Know then that it is those of faith who are the sons of Abraham. (Galatians 3:7)

This concept of image was defined for us in Genesis 5:3

When Adam had lived 130 years, he fathered a son in his own likeness, after his image, and named him Seth. (Genesis 5:3)

Notice, so far, how all of this theology follows very logical, simple to understand lines of reasoning. None of it conflicts or contradicts. None of this leaves you with subjective, abstract mush that ties your brain into a knot. It’s not confusing.

Notice how I’m working my way backward to the inevitable Genesis 1. You may be wondering by this point how we are to explain Genesis 1 which (you thought) was unequivocally clear in the male and female both being made in God’s image. Well, looks look again, shall we? This time, lets really look.

The Four Images of God

It’s not until Genesis 1:26 that we learn of the word “image” in the Bible. So we assume that the following creation of Adam and Eve explain what that image is. But what if God’s image was already revealed in the preceding verses? Because Hebrew is a concrete language we are going to use the Hebrew, and not the abstract English, and see if we can’t find some things we missed. In Genesis 1:1-2 we read that God created. The Hebrew word for “created” is barah which means “shape, cut-out, fashion”. That gives us an image. We learn that God is a builder, craftsman, an engineer. He makes an designs things out of pre-existing material. When Jesus appeared he took up the occupation of a craftsman (Matthew 13:55, Mark 6:3). The Greek tektōn means builder.

In verse 2 we read that the earth is void and the Spirit of God was hovering over the waters. The Hebrew for “hovering” is rachaph which means “brood over”. The word is used in Deuteronomy 32:11 of an eagle brooding over its young. This passage speaks of a male eagle. The noun and all the verbs are in the masculine tense:

“Like an eagle[masculine noun] that stirs up[he stirs] its nest[masculine possessive noun], That hovers[yi-racheph, masculine verb] over its young[masculine possessive noun], He spread His wings and caught them, He carried them on His pinions. (Deut. 32:11 NASB)

A number of translations including the KJV and NLT plug the words “her” into this verse which is blatantly incorrect. How this got translated into the feminine, I have no idea. The ESV, NASB, BSB, and literal translations get it right though they choose to use the pronoun “it”. This is what Jesus’ is communicating in Matt. 23:37 using the illustration of a hen brooding over its young. The idea is clarified even further for us in Luke 1:35. There we find this same image and wording used of the Holy Spirit in a striking context: “The angel replied, ‘The Holy Spirit will come upon you, and the power of the Most High will overshadow[brood over] you. So the baby to be born will be holy, and he will be called the Son of God.'” This act is a masculine, fatherly act. The earth is a “womb” and in Genesis 1:2 we read that it is void or empty. Barren. The womb of a woman is not an arbitrary thing. It is not an obstacle to her success. It’s a sign of the earth and creation. Consider these words of Ruth:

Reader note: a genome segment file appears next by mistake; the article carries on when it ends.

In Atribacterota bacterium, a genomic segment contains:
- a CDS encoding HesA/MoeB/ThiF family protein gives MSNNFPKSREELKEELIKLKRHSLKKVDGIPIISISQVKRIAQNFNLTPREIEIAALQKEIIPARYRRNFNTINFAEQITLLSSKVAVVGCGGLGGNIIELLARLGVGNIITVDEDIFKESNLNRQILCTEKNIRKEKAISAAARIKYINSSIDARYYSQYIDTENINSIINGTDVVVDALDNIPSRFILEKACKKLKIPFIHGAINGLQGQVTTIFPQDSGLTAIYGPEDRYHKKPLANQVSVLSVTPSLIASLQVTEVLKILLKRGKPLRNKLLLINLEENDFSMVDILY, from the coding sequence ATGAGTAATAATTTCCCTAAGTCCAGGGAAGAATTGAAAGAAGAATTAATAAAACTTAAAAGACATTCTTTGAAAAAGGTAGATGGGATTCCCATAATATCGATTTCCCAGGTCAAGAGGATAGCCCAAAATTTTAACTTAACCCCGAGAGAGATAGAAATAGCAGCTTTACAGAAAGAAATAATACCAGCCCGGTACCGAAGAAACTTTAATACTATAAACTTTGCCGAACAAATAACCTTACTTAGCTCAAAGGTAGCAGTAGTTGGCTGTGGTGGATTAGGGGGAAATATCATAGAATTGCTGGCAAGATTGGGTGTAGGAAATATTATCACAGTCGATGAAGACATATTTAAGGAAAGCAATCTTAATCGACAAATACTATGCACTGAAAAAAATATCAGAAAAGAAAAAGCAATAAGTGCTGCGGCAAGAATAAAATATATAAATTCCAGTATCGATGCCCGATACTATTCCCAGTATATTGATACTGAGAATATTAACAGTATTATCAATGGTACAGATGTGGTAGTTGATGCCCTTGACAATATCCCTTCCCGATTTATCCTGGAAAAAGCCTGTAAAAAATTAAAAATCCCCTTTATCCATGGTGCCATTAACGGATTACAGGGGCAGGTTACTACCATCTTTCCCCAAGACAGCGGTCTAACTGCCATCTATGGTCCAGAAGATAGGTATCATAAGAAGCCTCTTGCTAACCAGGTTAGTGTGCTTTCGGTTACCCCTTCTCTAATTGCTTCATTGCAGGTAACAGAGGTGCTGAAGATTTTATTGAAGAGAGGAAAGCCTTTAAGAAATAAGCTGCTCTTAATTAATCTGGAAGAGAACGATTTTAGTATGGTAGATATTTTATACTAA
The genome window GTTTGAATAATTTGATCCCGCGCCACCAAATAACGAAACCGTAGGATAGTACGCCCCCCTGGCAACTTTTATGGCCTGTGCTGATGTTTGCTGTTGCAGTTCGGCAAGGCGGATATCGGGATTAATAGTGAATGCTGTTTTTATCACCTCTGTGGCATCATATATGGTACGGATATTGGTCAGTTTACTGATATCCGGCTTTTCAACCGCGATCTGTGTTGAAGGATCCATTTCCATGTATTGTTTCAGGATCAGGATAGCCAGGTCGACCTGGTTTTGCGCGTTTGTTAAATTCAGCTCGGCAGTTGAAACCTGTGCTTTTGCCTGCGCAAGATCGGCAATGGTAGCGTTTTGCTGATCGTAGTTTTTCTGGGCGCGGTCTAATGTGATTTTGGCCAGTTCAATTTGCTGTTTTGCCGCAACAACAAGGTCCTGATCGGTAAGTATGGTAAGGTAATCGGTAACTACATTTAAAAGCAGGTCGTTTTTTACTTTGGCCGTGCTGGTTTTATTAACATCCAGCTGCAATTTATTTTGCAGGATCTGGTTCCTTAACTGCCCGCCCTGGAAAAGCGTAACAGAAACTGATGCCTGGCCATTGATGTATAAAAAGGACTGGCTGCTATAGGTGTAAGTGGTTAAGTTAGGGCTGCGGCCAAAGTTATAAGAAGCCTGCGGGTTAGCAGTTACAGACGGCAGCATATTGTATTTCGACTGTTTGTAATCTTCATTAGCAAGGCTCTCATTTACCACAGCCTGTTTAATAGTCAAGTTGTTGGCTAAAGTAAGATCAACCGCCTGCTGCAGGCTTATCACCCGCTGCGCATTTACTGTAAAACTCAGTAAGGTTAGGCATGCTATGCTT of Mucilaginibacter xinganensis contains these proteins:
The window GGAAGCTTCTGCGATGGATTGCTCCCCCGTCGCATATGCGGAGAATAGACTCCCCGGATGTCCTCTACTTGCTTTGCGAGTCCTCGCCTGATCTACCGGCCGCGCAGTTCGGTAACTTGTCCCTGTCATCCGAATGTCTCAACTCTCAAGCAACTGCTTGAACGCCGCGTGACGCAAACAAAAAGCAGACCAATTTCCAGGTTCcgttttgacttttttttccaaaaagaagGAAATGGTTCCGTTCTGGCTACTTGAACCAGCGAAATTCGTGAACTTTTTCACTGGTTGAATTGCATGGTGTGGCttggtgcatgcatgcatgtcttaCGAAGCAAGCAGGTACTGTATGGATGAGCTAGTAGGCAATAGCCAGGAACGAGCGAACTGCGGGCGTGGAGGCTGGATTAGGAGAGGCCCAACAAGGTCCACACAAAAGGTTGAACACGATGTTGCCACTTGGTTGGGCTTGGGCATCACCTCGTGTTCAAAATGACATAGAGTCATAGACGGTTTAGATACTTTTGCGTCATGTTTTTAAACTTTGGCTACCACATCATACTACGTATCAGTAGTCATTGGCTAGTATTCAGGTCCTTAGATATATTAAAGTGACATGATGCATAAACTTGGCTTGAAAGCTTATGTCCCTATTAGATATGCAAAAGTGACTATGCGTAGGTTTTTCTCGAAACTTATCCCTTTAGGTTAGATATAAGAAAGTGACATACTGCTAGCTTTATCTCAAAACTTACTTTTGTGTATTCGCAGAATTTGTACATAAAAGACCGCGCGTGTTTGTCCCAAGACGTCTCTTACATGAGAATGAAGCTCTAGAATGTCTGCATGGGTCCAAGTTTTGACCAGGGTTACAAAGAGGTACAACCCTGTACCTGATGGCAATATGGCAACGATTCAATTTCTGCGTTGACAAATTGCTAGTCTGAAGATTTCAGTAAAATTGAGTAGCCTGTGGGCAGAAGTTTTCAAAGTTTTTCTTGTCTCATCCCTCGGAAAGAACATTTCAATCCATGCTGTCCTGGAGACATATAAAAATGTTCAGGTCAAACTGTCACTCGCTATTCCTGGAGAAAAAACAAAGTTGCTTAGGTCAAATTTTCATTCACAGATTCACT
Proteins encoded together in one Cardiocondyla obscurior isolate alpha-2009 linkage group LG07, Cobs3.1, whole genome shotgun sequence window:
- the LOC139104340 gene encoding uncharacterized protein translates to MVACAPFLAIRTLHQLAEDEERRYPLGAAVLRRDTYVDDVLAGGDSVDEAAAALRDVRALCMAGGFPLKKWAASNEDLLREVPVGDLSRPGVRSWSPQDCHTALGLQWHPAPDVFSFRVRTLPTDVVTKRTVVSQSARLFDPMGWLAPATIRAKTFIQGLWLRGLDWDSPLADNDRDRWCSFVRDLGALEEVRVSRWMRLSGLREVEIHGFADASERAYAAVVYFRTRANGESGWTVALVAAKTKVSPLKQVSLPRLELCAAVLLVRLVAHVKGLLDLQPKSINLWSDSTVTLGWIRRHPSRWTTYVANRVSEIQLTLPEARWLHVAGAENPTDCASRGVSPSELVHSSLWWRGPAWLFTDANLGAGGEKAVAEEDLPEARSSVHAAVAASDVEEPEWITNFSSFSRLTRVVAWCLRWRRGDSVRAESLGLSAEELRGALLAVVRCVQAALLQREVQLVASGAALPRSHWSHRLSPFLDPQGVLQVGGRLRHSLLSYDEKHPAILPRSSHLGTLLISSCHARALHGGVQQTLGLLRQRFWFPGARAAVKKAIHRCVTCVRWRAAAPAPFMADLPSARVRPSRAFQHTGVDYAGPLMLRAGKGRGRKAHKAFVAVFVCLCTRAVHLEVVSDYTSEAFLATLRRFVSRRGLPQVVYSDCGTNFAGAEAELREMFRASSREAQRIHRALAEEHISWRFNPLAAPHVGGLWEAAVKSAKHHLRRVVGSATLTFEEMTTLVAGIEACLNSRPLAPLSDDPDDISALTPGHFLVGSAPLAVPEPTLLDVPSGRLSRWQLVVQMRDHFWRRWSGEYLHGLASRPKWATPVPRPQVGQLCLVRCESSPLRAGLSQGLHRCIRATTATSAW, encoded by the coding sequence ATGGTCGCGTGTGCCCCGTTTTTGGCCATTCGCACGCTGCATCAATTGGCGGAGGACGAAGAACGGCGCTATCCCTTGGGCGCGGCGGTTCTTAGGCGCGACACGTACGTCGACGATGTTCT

“He said, “Who are you?” And she answered, “I am Ruth, your servant. Spread your wings over your servant, for you are a redeemer.” (Ruth 3:9 ESV)

Was this a cultural token or did Ruth have a deep understanding of the Creator God? This is the same language used by God in Ezekiel:

“When I passed by you again and saw you, behold, you were at the age for love, and I spread the corner of my garment[Heb. my wings] over you and covered your nakedness; I made my vow to you and entered into a covenant with you, declares the Lord GOD, and you became mine. (Ezekiel 16:8 ESV)

The Hebrew word for wings is kanaph. This “brooding” language of God is consistent throughout the Scriptures. Ruth knew something about God that most women seemed to have missed. God and the earth work in tandem to bring about glory. As God overshadowed the earth in Genesis 1:2, so he overshadowed Mary. Both acts brought forth something amazing. With this in mind we see that Genesis 1:2 shows God as a protective covering. A husband. He’s protective and covers her, and holds the seed of life which is his Word, and plants it into the womb of the earth. The “womb of the earth” is not my interpretation, but God’s:

Who enclosed the sea behind doors when it burst forth from the womb (Job 38:8)

God’s discourse in Job 38 actually describes the earth in its infancy as a baby daughter, “When I made a cloud its garment And thick darkness its swaddling band” (Job 38:9). And the earth brings forth (Heb. yatsa). This picture is supremely poetic and awesome. Our translations have robbed us of the beauty of the deeds of God in Genesis 1 and we have come to see the whole story as some sort of mechanical, inglorious sequence of events. The real picture however is that of two daughters born of water—heaven and earth.

We then see the creation of the sun and moon—the luminaries. We learn here that God is the source or Father of light. James notes this in his letter, “Every good gift and every perfect gift is from above, coming down from the Father of lights, with whom there is no variation or shadow due to change” (James 1:17).  The sun rules the day and the moon and stars rule the night. These are called signs (Gen. 1:14) and we see God later using them to signify a father, mother, and brothers (cf. Joseph’s dream in Gen. 37:9). The moon specifically—the “mother”—reflects the light of the sun. She is not the source of the light. Jesus teaches his disciples, “While you have the light, believe in the light, that you may become sons of light.” (Joh. 12:36). The stars. The Apostle This speaks of Jesus as the light of the world and his disciples, the sons of light, as lights of the world (Joh. 9:5, Matt. 5:14) and the Church as the reflection of Christ’s light in a dark world. It lines up perfectly. Psalm 148:3 says, “Praise him, sun and moon, praise him, all you shining stars!” Inanimate objects don’t praise God. People do. There’s one more significant revelation of these signs of the sun, moon, and stars. It is in the book of Revelation: